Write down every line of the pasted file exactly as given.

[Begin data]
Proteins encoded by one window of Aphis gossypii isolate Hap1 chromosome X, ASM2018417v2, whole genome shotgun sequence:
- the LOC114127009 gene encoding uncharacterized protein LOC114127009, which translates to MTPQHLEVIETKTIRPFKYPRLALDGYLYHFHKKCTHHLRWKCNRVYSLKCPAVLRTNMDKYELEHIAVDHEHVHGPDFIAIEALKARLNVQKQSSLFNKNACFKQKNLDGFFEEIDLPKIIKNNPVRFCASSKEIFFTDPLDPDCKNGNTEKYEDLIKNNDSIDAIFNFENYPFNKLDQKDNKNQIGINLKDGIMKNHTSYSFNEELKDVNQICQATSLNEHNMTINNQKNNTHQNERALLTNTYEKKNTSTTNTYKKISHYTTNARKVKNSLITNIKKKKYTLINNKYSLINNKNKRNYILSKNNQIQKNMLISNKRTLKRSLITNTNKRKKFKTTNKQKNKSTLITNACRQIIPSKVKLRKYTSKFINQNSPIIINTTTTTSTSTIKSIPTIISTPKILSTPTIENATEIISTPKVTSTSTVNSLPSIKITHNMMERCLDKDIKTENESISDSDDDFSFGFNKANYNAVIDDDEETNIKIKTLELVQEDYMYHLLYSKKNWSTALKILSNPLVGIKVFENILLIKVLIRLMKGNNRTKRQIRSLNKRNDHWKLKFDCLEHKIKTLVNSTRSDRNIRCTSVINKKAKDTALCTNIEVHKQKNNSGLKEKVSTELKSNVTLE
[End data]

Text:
Proteins encoded by one window of Aphis gossypii isolate Hap1 chromosome X, ASM2018417v2, whole genome shotgun sequence:
- the LOC114127009 gene encoding uncharacterized protein LOC114127009, which translates to MTPQHLEVIETKTIRPFKYPRLALDGYLYHFHKKCTHHLRWKCNRVYSLKCPAVLRTNMDKYELEHIAVDHEHVHGPDFIAIEALKARLNVQKQSSLFNKNACFKQKNLDGFFEEIDLPKIIKNNPVRFCASSKEIFFTDPLDPDCKNGNTEKYEDLIKNNDSIDAIFNFENYPFNKLDQKDNKNQIGINLKDGIMKNHTSYSFNEELKDVNQICQATSLNEHNMTINNQKNNTHQNERALLTNTYEKKNTSTTNTYKKISHYTTNARKVKNSLITNIKKKKYTLINNKYSLINNKNKRNYILSKNNQIQKNMLISNKRTLKRSLITNTNKRKKFKTTNKQKNKSTLITNACRQIIPSKVKLRKYTSKFINQNSPIIINTTTTTSTSTIKSIPTIISTPKILSTPTIENATEIISTPKVTSTSTVNSLPSIKITHNMMERCLDKDIKTENESISDSDDDFSFGFNKANYNAVIDDDEETNIKIKTLELVQEDYMYHLLYSKKNWSTALKILSNPLVGIKVFENILLIKVLIRLMKGNNRTKRQIRSLNKRNDHWKLKFDCLEHKIKTLVNSTRSDRNIRCTSVINKKAKDTALCTNIEVHKQKNNSGLKEKVSTELKSNVTLE